A protest against the Islamic Center had been planned for 10:00AM Sunday. We were asked to show up at Church and Warren Streets with signs of welcome.


The protesters gathered, some on motorcycles.  The police kept the two groups separated – out of sight of each other.


Caroline wore her Granny Peace Brigade button; Jenny and Joan P. did too.  Barbara H said, “I came as myself,” and Jerry said, “I came for the Constitution.”  Pat wore her Constitution shirt and Barbara W was, like Barbara H, dressed as herself. Steve was in his priestly collar.


Neighborhood residents arrived saying  they were glad to have found the rally…wondered how we knew about it.

We got curious about who the other guys actually were, and Joan P and Jenny went over to check them out. Joan P was pleasantly surprised at how few of them there actually were, considering that they had been bused in. She says they didn’t occupy a half a city block. Most sadly they sang, “We Shall Not Be Moved” (guess there are no Woody Guthries or Pete Seegers in that crowd) and tried to convince themselves that their Islamophobia springs from their desire to protect the hallowed Burlington Coat Factory (as Rachel Maddox called it) and not the unacknowledged wellspring of racism so evident when one listens to their words carefully.

Although Jenny agrees that the demo was not as large as one might have thought given the choreographed nature of the event, it was most chilling and horrifying that this is taking place anywhere in the country and awful that it is in our city. We need to be most vigilant. History shows  that times like this when the economy is increasingly bad for people, politicians prey on fears and promote divisions among people. The Muslims are most vulnerable nowadays. As are we all. The media must be held accountable when they  stoke the fires of fear and conflict and racism.


One of the good home-made signs “hate = terrorism” captured a problem with the activities of the “welcome to the center” group. Some of us were uncomfortable with the intensity of the negative message being generated in the chants by people marching alongside of us. What rankles is that what sells papers is conflict, and the reporters suggested, albeit politely at times, that we were one of two groups in a sporting match.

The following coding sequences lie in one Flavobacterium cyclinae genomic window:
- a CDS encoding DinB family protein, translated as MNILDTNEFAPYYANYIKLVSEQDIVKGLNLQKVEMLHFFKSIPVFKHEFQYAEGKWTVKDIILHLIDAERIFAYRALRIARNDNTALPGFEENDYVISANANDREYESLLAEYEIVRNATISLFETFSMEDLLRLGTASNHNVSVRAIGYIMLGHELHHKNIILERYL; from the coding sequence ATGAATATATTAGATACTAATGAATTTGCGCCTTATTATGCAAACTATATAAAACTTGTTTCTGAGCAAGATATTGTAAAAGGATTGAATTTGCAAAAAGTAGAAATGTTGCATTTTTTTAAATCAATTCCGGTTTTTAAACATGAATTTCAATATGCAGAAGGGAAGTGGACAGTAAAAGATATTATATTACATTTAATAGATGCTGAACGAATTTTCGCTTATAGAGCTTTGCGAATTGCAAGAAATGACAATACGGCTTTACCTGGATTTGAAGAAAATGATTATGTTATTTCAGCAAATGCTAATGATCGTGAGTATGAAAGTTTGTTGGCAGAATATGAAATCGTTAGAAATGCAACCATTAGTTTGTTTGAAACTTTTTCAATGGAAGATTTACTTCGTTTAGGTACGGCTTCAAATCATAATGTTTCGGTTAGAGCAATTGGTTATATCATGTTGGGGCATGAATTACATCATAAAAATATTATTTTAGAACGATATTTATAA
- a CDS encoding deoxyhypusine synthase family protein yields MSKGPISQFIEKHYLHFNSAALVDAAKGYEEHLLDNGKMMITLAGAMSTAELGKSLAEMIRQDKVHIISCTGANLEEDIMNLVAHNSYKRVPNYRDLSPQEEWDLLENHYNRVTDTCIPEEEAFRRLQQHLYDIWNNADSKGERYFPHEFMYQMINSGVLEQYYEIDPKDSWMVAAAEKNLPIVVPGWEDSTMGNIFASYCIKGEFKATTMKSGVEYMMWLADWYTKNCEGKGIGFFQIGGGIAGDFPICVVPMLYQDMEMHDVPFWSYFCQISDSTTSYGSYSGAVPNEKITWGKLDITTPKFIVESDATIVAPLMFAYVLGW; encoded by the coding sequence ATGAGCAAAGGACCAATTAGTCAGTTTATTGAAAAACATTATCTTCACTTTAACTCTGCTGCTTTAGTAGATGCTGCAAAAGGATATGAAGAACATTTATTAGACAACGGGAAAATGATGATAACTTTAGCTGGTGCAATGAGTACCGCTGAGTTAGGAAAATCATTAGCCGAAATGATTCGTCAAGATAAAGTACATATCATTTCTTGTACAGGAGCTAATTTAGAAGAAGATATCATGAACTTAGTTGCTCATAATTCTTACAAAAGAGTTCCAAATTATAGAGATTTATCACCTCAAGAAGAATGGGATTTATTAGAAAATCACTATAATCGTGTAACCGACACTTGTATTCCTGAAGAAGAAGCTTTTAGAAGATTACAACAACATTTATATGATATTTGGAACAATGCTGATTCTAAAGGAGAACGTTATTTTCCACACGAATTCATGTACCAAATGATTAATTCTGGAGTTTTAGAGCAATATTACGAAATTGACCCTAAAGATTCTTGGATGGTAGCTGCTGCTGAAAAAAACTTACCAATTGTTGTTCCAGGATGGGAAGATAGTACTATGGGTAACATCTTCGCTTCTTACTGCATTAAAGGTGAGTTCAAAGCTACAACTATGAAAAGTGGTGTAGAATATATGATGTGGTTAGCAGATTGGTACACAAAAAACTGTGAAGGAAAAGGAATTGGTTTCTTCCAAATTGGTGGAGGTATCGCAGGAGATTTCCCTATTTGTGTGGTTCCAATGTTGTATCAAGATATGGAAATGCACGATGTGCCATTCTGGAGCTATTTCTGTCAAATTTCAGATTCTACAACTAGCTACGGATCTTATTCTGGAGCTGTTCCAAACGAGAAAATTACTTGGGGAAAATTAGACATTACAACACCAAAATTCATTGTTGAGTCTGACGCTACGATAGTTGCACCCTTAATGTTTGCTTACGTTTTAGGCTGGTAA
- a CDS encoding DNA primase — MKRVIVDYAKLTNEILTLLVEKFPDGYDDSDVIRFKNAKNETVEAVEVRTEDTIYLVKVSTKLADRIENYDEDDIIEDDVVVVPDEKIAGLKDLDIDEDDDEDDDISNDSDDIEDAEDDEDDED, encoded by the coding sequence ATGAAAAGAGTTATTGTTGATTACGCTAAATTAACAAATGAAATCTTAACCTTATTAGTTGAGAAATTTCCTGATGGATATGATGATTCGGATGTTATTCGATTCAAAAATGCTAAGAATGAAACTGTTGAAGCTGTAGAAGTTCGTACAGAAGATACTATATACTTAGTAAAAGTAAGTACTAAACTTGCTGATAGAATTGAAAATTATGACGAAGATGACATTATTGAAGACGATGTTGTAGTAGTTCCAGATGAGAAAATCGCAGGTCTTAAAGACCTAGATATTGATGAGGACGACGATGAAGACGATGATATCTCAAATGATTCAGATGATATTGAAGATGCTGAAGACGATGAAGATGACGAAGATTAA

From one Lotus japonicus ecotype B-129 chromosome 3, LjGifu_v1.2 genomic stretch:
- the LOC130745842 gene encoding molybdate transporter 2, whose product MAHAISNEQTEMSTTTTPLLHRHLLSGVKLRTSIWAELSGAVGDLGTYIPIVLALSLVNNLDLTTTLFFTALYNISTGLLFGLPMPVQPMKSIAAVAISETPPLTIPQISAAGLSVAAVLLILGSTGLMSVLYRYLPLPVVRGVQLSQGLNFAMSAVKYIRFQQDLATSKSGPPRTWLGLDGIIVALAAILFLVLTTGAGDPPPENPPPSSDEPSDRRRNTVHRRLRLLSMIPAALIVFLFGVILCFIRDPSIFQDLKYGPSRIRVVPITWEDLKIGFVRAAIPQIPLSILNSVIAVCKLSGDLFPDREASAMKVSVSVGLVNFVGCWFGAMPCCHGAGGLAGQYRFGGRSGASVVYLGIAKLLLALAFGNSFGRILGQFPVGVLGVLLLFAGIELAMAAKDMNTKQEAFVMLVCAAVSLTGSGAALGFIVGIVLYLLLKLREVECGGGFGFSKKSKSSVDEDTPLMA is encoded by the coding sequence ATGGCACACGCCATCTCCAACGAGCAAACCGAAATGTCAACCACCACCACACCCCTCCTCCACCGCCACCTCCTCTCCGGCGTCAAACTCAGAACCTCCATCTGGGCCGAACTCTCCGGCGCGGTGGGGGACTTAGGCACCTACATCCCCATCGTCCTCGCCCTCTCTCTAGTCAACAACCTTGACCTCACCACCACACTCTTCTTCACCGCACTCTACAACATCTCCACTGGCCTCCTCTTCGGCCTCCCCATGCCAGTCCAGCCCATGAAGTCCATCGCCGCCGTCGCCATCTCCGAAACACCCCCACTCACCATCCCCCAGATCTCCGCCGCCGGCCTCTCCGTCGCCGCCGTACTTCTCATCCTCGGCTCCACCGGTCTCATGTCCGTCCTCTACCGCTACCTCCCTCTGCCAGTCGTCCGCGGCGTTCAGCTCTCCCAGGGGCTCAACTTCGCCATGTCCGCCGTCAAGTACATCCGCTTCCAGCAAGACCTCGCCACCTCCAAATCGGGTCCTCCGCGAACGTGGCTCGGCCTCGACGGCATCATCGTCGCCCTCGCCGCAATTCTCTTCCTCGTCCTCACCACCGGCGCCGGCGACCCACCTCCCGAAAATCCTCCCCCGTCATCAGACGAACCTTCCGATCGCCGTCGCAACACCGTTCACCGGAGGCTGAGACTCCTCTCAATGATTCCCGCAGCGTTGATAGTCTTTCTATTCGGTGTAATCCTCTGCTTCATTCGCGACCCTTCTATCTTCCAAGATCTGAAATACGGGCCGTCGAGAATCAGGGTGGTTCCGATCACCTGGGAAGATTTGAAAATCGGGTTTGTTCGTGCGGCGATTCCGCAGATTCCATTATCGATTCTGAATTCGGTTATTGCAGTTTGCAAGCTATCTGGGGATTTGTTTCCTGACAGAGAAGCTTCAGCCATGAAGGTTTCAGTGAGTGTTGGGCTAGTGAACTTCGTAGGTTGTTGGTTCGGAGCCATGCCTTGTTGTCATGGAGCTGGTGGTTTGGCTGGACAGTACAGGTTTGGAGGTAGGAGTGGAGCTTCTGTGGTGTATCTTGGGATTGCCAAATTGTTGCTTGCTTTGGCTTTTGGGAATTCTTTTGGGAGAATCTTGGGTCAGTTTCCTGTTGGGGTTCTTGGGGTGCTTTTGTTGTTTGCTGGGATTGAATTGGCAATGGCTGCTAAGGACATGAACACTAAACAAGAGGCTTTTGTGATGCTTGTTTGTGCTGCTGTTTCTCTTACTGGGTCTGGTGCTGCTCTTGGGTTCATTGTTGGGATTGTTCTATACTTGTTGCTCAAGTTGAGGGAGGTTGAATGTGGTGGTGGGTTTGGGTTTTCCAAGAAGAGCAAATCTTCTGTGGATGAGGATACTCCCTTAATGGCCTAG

The protesters had organized far ahead of the date; they had about 500 people, or so the papers said. We were about 200, pulled together in a few days.


What if we could bring the whole city out into the streets on 9/11 this year to say “let us have our diversity; we’re used to it; give us freedom of religion and quality education and that will hallow our ground.”

– Caroline Chinlund with Joan Pleune and Jenny Heinz
for the Granny Peace Brigade
Photos: Bud Korotzer


  1. The level of Islamophobia in the U.S. is frightening and disheartening and I want to work to reduce it, but am not sure of the best way. I am sure though that calling everyone who demonstrate against the building of mosques a jerk is not the best way. What is motivating these people? I guess I should ask them.


  2. Go, Grannies! I’m proud of you for standing up for acceptance and open-mindedness.

    I think it’s important that we keep an eye on the people promoting Islamophobia right now, and also do what we can to promote an environment of religious tolerance. These are unsettling times, but if enough of us speak up, we can have an impact.


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